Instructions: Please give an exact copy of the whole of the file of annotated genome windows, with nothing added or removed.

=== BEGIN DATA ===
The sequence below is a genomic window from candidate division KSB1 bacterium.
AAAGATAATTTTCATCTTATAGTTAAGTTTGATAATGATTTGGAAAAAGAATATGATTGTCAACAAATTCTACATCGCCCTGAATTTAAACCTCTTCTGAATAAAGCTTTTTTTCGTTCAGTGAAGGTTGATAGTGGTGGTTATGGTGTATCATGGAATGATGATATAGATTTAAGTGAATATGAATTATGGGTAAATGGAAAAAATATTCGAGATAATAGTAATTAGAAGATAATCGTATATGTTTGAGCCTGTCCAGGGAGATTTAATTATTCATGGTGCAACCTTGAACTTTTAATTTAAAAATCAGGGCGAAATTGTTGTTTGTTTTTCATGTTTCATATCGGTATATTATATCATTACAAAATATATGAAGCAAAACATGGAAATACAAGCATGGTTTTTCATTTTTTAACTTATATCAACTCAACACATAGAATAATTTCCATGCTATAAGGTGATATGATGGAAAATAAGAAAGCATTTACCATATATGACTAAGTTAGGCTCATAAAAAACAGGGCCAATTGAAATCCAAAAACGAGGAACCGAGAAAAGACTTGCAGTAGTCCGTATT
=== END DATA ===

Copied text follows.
The sequence below is a genomic window from candidate division KSB1 bacterium.
AAAGATAATTTTCATCTTATAGTTAAGTTTGATAATGATTTGGAAAAAGAATATGATTGTCAACAAATTCTACATCGCCCTGAATTTAAACCTCTTCTGAATAAAGCTTTTTTTCGTTCAGTGAAGGTTGATAGTGGTGGTTATGGTGTATCATGGAATGATGATATAGATTTAAGTGAATATGAATTATGGGTAAATGGAAAAAATATTCGAGATAATAGTAATTAGAAGATAATCGTATATGTTTGAGCCTGTCCAGGGAGATTTAATTATTCATGGTGCAACCTTGAACTTTTAATTTAAAAATCAGGGCGAAATTGTTGTTTGTTTTTCATGTTTCATATCGGTATATTATATCATTACAAAATATATGAAGCAAAACATGGAAATACAAGCATGGTTTTTCATTTTTTAACTTATATCAACTCAACACATAGAATAATTTCCATGCTATAAGGTGATATGATGGAAAATAAGAAAGCATTTACCATATATGACTAAGTTAGGCTCATAAAAAACAGGGCCAATTGAAATCCAAAAACGAGGAACCGAGAAAAGACTTGCAGTAGTCCGTATT